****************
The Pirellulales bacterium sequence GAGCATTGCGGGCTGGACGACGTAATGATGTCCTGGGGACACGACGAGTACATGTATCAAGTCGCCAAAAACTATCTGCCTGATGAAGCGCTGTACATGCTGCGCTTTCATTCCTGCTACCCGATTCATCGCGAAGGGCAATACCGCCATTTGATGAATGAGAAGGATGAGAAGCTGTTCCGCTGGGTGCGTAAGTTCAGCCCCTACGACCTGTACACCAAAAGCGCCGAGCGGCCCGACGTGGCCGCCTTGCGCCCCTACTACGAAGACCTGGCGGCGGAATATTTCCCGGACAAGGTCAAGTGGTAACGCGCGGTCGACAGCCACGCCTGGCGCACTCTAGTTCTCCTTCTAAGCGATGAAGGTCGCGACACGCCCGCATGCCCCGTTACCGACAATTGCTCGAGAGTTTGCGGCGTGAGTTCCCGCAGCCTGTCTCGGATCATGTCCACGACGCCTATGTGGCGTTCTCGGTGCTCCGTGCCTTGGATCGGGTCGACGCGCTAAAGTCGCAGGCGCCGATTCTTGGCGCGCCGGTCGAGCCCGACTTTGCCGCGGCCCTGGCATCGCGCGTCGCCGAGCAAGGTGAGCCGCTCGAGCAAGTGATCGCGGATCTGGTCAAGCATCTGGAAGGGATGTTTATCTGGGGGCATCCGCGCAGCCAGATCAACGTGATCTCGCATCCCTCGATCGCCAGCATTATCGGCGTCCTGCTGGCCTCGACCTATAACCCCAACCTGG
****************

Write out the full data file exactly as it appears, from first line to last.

The Pirellulales bacterium sequence GAGCATTGCGGGCTGGACGACGTAATGATGTCCTGGGGACACGACGAGTACATGTATCAAGTCGCCAAAAACTATCTGCCTGATGAAGCGCTGTACATGCTGCGCTTTCATTCCTGCTACCCGATTCATCGCGAAGGGCAATACCGCCATTTGATGAATGAGAAGGATGAGAAGCTGTTCCGCTGGGTGCGTAAGTTCAGCCCCTACGACCTGTACACCAAAAGCGCCGAGCGGCCCGACGTGGCCGCCTTGCGCCCCTACTACGAAGACCTGGCGGCGGAATATTTCCCGGACAAGGTCAAGTGGTAACGCGCGGTCGACAGCCACGCCTGGCGCACTCTAGTTCTCCTTCTAAGCGATGAAGGTCGCGACACGCCCGCATGCCCCGTTACCGACAATTGCTCGAGAGTTTGCGGCGTGAGTTCCCGCAGCCTGTCTCGGATCATGTCCACGACGCCTATGTGGCGTTCTCGGTGCTCCGTGCCTTGGATCGGGTCGACGCGCTAAAGTCGCAGGCGCCGATTCTTGGCGCGCCGGTCGAGCCCGACTTTGCCGCGGCCCTGGCATCGCGCGTCGCCGAGCAAGGTGAGCCGCTCGAGCAAGTGATCGCGGATCTGGTCAAGCATCTGGAAGGGATGTTTATCTGGGGGCATCCGCGCAGCCAGATCAACGTGATCTCGCATCCCTCGATCGCCAGCATTATCGGCGTCCTGCTGGCCTCGACCTATAACCCCAACCTGG